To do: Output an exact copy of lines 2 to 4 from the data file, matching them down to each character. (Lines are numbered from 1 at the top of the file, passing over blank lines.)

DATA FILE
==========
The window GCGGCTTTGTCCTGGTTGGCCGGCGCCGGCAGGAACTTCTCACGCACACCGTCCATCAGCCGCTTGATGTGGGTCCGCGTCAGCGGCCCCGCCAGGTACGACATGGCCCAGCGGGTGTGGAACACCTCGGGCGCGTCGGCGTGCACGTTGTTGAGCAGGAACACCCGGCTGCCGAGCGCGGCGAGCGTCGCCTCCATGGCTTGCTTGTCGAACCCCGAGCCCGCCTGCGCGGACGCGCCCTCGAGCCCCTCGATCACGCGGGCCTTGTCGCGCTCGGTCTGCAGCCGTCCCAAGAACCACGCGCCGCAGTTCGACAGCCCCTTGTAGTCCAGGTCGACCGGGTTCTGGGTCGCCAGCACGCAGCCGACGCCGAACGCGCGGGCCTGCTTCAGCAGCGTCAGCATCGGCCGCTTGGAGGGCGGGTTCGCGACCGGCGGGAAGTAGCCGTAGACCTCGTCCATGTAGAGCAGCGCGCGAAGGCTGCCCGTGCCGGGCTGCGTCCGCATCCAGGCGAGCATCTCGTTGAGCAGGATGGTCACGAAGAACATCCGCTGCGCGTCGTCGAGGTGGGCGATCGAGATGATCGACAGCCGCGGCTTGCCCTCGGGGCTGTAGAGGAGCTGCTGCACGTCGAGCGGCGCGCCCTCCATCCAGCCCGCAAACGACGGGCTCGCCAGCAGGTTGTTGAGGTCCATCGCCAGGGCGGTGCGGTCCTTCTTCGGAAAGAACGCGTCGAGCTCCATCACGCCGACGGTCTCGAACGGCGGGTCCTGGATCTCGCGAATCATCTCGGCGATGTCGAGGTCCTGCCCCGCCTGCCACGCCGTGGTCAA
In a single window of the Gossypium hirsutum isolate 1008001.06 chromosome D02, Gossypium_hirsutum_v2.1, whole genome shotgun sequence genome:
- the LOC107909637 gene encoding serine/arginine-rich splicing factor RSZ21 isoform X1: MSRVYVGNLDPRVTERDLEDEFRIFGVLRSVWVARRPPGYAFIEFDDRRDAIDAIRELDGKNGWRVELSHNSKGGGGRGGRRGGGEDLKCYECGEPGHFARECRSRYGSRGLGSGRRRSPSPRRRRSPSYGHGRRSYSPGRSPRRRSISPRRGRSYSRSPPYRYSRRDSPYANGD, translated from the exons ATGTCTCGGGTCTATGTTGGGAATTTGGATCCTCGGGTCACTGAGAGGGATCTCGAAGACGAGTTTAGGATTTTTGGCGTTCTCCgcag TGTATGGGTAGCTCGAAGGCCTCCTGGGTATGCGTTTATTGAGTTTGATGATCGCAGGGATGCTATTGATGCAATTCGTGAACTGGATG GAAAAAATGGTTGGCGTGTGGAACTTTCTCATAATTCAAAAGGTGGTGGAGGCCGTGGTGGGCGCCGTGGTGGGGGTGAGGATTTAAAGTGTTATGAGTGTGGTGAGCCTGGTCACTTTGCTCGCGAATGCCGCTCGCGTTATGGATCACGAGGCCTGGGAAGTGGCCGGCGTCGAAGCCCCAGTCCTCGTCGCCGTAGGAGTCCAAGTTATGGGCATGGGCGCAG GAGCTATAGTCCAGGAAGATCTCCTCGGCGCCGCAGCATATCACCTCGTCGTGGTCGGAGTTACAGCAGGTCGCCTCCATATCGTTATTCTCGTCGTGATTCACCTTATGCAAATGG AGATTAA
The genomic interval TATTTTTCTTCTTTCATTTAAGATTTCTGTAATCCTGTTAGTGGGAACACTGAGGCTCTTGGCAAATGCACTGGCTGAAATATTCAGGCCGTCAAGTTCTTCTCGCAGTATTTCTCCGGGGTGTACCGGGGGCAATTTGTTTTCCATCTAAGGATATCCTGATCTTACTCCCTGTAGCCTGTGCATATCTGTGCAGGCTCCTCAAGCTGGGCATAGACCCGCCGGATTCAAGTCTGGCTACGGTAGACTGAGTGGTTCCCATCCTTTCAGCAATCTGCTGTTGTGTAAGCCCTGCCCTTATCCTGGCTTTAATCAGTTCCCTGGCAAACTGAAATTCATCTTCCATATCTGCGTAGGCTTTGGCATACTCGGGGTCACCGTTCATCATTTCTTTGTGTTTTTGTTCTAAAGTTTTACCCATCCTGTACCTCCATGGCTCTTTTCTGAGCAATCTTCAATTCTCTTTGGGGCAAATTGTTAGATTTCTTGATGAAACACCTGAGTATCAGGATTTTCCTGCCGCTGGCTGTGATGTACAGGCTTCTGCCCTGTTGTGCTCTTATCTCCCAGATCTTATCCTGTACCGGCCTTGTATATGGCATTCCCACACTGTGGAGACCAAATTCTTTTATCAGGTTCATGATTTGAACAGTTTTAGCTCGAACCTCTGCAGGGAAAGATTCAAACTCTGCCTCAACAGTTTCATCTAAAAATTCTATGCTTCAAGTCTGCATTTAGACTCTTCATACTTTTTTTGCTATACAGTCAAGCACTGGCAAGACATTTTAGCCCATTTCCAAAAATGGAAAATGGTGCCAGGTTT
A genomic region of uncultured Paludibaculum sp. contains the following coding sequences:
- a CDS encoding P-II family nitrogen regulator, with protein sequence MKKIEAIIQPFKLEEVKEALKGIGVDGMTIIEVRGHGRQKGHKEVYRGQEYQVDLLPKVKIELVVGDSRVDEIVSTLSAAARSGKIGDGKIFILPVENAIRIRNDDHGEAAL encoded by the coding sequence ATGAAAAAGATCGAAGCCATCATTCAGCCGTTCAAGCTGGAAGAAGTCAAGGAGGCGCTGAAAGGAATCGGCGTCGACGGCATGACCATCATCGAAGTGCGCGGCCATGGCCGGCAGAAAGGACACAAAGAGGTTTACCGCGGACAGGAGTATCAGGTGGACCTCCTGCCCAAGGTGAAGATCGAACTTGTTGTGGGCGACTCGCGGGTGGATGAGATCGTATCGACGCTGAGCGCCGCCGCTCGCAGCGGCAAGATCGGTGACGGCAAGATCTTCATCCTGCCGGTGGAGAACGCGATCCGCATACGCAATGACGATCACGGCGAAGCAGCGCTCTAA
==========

In a single window of the Gossypium hirsutum isolate 1008001.06 chromosome D02, Gossypium_hirsutum_v2.1, whole genome shotgun sequence genome:
- the LOC107909637 gene encoding serine/arginine-rich splicing factor RSZ21 isoform X1: MSRVYVGNLDPRVTERDLEDEFRIFGVLRSVWVARRPPGYAFIEFDDRRDAIDAIRELDGKNGWRVELSHNSKGGGGRGGRRGGGEDLKCYECGEPGHFARECRSRYGSRGLGSGRRRSPSPRRRRSPSYGHGRRSYSPGRSPRRRSISPRRGRSYSRSPPYRYSRRDSPYANGD, translated from the exons ATGTCTCGGGTCTATGTTGGGAATTTGGATCCTCGGGTCACTGAGAGGGATCTCGAAGACGAGTTTAGGATTTTTGGCGTTCTCCgcag TGTATGGGTAGCTCGAAGGCCTCCTGGGTATGCGTTTATTGAGTTTGATGATCGCAGGGATGCTATTGATGCAATTCGTGAACTGGATG GAAAAAATGGTTGGCGTGTGGAACTTTCTCATAATTCAAAAGGTGGTGGAGGCCGTGGTGGGCGCCGTGGTGGGGGTGAGGATTTAAAGTGTTATGAGTGTGGTGAGCCTGGTCACTTTGCTCGCGAATGCCGCTCGCGTTATGGATCACGAGGCCTGGGAAGTGGCCGGCGTCGAAGCCCCAGTCCTCGTCGCCGTAGGAGTCCAAGTTATGGGCATGGGCGCAG GAGCTATAGTCCAGGAAGATCTCCTCGGCGCCGCAGCATATCACCTCGTCGTGGTCGGAGTTACAGCAGGTCGCCTCCATATCGTTATTCTCGTCGTGATTCACCTTATGCAAATGG AGATTAA
The genomic interval TATTTTTCTTCTTTCATTTAAGATTTCTGTAATCCTGTTAGTGGGAACACTGAGGCTCTTGGCAAATGCACTGGCTGAAATATTCAGGCCGTCAAGTTCTTCTCGCAGTATTTCTCCGGGGTGTACCGGGGGCAATTTGTTTTCCATCTAAGGATATCCTGATCTTACTCCCTGTAGCCTGTGCATATCTGTGCAGGCTCCTCAAGCTGGGCATAGACCCGCCGGATTCAAGTCTGGCTACGGTAGACTGAGTGGTTCCCATCCTTTCAGCAATCTGCTGTTGTGTAAGCCCTGCCCTTATCCTGGCTTTAATCAGTTCCCTGGCAAACTGAAATTCATCTTCCATATCTGCGTAGGCTTTGGCATACTCGGGGTCACCGTTCATCATTTCTTTGTGTTTTTGTTCTAAAGTTTTACCCATCCTGTACCTCCATGGCTCTTTTCTGAGCAATCTTCAATTCTCTTTGGGGCAAATTGTTAGATTTCTTGATGAAACACCTGAGTATCAGGATTTTCCTGCCGCTGGCTGTGATGTACAGGCTTCTGCCCTGTTGTGCTCTTATCTCCCAGATCTTATCCTGTACCGGCCTTGTATATGGCATTCCCACACTGTGGAGACCAAATTCTTTTATCAGGTTCATGATTTGAACAGTTTTAGCTCGAACCTCTGCAGGGAAAGATTCAAACTCTGCCTCAACAGTTTCATCTAAAAATTCTATGCTTCAAGTCTGCATTTAGACTCTTCATACTTTTTTTGCTATACAGTCAAGCACTGGCAAGACATTTTAGCCCATTTCCAAAAATGGAAAATGGTGCCAGGTTT